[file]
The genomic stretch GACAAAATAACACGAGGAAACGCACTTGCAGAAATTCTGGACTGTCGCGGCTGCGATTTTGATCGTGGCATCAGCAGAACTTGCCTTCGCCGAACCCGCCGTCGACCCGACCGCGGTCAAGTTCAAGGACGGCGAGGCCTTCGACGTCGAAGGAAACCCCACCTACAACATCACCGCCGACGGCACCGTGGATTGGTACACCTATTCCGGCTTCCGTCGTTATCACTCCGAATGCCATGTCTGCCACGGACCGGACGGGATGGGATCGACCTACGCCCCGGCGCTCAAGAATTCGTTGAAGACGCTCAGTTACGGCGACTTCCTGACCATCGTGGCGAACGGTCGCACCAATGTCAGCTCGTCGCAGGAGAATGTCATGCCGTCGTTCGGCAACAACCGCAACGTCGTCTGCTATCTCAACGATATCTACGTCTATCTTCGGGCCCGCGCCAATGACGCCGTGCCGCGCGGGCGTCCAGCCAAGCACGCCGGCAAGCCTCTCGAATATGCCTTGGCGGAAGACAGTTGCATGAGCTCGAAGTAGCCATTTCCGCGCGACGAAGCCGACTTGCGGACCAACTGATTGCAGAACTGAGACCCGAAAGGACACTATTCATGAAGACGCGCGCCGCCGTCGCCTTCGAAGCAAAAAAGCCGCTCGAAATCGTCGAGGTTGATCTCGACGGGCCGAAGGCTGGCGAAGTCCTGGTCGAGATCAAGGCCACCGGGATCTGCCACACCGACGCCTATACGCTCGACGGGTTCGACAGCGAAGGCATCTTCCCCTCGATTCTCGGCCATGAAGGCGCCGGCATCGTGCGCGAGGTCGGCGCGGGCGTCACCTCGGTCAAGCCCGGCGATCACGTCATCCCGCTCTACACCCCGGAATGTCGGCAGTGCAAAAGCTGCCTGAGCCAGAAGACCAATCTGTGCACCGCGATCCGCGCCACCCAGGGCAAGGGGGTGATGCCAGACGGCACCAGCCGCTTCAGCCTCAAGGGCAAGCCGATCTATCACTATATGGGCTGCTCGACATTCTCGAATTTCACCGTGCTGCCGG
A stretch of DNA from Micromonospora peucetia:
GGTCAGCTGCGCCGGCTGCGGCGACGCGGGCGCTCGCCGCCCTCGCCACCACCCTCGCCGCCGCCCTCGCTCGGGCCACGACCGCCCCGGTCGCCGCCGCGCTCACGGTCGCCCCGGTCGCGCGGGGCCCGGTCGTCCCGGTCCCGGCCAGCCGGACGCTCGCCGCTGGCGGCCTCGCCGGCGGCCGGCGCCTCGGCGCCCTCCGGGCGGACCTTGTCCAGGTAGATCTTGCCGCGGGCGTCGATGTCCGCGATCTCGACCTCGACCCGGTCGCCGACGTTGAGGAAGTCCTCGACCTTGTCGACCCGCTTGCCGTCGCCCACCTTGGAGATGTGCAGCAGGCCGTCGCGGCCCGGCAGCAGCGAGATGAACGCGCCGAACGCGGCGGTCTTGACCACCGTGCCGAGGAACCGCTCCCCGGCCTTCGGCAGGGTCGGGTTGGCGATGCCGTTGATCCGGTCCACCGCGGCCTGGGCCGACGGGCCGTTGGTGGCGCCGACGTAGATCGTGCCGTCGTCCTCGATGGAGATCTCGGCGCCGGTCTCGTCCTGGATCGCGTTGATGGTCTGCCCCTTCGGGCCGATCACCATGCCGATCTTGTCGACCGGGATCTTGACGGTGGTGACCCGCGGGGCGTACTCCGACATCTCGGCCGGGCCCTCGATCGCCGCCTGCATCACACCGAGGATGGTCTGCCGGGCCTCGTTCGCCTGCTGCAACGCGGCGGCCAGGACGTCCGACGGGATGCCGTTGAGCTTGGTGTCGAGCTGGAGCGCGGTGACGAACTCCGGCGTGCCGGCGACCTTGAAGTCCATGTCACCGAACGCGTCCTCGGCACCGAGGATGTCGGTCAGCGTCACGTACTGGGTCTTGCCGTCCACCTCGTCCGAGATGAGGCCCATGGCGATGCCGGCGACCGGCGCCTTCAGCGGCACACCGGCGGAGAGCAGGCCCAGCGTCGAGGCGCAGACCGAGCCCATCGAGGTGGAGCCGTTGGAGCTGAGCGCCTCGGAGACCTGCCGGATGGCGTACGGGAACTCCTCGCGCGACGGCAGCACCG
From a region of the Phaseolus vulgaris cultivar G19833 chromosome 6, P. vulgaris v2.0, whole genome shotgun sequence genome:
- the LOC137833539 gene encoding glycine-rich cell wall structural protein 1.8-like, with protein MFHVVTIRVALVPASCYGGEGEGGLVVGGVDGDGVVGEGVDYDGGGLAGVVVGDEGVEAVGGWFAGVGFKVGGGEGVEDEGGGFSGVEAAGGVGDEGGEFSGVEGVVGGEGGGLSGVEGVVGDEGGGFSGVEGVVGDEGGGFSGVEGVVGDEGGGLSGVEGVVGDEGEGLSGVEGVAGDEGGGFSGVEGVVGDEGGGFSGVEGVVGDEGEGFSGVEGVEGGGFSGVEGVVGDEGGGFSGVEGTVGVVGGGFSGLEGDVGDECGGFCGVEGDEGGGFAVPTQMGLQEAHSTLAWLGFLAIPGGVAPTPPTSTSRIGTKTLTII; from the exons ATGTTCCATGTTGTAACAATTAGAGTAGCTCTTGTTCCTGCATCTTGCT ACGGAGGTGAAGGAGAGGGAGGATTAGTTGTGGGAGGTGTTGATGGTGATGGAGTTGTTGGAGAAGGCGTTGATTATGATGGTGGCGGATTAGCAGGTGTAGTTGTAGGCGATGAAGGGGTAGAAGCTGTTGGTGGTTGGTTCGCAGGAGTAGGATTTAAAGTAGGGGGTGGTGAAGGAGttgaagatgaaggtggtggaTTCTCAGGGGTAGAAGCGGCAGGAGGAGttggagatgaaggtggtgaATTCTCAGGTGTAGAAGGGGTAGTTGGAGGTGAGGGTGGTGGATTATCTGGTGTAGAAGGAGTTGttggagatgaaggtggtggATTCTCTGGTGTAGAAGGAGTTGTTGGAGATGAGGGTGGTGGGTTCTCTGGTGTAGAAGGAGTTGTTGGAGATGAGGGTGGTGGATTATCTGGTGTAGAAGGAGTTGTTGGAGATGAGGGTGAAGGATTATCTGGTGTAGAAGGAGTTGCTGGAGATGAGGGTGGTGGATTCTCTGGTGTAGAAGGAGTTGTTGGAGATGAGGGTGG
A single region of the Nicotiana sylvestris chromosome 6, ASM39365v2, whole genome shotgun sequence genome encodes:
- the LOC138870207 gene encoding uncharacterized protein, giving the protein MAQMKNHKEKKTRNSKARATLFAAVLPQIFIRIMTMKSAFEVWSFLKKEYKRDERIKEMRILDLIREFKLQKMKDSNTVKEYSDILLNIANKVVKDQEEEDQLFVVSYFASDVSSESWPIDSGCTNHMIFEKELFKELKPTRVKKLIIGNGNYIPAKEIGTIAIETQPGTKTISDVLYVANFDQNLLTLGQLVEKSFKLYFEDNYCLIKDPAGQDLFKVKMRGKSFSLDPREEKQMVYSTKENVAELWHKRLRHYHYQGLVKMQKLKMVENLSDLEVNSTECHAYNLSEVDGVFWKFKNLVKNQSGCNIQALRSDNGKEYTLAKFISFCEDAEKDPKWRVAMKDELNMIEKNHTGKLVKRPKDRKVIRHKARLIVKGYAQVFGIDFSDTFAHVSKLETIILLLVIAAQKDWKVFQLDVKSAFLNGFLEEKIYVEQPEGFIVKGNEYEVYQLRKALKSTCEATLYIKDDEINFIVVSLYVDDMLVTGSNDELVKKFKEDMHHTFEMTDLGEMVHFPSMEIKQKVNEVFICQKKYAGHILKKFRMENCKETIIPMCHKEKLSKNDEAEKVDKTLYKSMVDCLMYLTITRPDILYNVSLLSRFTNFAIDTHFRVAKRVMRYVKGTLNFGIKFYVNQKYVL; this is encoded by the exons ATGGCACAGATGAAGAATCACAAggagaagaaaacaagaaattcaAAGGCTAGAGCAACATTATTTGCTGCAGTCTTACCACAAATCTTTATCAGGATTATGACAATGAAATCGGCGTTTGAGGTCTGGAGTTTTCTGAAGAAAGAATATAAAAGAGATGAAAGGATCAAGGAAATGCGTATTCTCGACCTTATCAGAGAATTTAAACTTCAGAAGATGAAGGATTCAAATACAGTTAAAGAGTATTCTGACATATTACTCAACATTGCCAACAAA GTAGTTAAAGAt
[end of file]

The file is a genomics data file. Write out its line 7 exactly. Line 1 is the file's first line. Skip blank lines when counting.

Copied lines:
- the LOC138870207 gene encoding uncharacterized protein, giving the protein MAQMKNHKEKKTRNSKARATLFAAVLPQIFIRIMTMKSAFEVWSFLKKEYKRDERIKEMRILDLIREFKLQKMKDSNTVKEYSDILLNIANKVVKDQEEEDQLFVVSYFASDVSSESWPIDSGCTNHMIFEKELFKELKPTRVKKLIIGNGNYIPAKEIGTIAIETQPGTKTISDVLYVANFDQNLLTLGQLVEKSFKLYFEDNYCLIKDPAGQDLFKVKMRGKSFSLDPREEKQMVYSTKENVAELWHKRLRHYHYQGLVKMQKLKMVENLSDLEVNSTECHAYNLSEVDGVFWKFKNLVKNQSGCNIQALRSDNGKEYTLAKFISFCEDAEKDPKWRVAMKDELNMIEKNHTGKLVKRPKDRKVIRHKARLIVKGYAQVFGIDFSDTFAHVSKLETIILLLVIAAQKDWKVFQLDVKSAFLNGFLEEKIYVEQPEGFIVKGNEYEVYQLRKALKSTCEATLYIKDDEINFIVVSLYVDDMLVTGSNDELVKKFKEDMHHTFEMTDLGEMVHFPSMEIKQKVNEVFICQKKYAGHILKKFRMENCKETIIPMCHKEKLSKNDEAEKVDKTLYKSMVDCLMYLTITRPDILYNVSLLSRFTNFAIDTHFRVAKRVMRYVKGTLNFGIKFYVNQKYVL; this is encoded by the exons ATGGCACAGATGAAGAATCACAAggagaagaaaacaagaaattcaAAGGCTAGAGCAACATTATTTGCTGCAGTCTTACCACAAATCTTTATCAGGATTATGACAATGAAATCGGCGTTTGAGGTCTGGAGTTTTCTGAAGAAAGAATATAAAAGAGATGAAAGGATCAAGGAAATGCGTATTCTCGACCTTATCAGAGAATTTAAACTTCAGAAGATGAAGGATTCAAATACAGTTAAAGAGTATTCTGACATATTACTCAACATTGCCAACAAA GTAGTTAAAGAt